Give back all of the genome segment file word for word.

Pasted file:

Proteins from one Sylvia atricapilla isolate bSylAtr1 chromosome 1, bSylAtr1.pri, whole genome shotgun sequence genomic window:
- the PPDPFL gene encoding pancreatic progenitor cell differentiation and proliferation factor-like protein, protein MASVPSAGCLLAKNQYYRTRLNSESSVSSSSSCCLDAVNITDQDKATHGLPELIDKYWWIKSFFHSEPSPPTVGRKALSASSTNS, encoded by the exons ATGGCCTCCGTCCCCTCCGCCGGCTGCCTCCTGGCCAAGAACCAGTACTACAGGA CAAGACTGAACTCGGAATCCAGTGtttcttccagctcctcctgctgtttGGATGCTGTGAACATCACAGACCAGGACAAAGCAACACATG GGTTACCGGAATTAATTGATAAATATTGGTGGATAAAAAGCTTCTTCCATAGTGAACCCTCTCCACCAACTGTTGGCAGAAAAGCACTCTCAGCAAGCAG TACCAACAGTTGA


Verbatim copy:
Proteins from one Sylvia atricapilla isolate bSylAtr1 chromosome 1, bSylAtr1.pri, whole genome shotgun sequence genomic window:
- the PPDPFL gene encoding pancreatic progenitor cell differentiation and proliferation factor-like protein, protein MASVPSAGCLLAKNQYYRTRLNSESSVSSSSSCCLDAVNITDQDKATHGLPELIDKYWWIKSFFHSEPSPPTVGRKALSASSTNS, encoded by the exons ATGGCCTCCGTCCCCTCCGCCGGCTGCCTCCTGGCCAAGAACCAGTACTACAGGA CAAGACTGAACTCGGAATCCAGTGtttcttccagctcctcctgctgtttGGATGCTGTGAACATCACAGACCAGGACAAAGCAACACATG GGTTACCGGAATTAATTGATAAATATTGGTGGATAAAAAGCTTCTTCCATAGTGAACCCTCTCCACCAACTGTTGGCAGAAAAGCACTCTCAGCAAGCAG TACCAACAGTTGA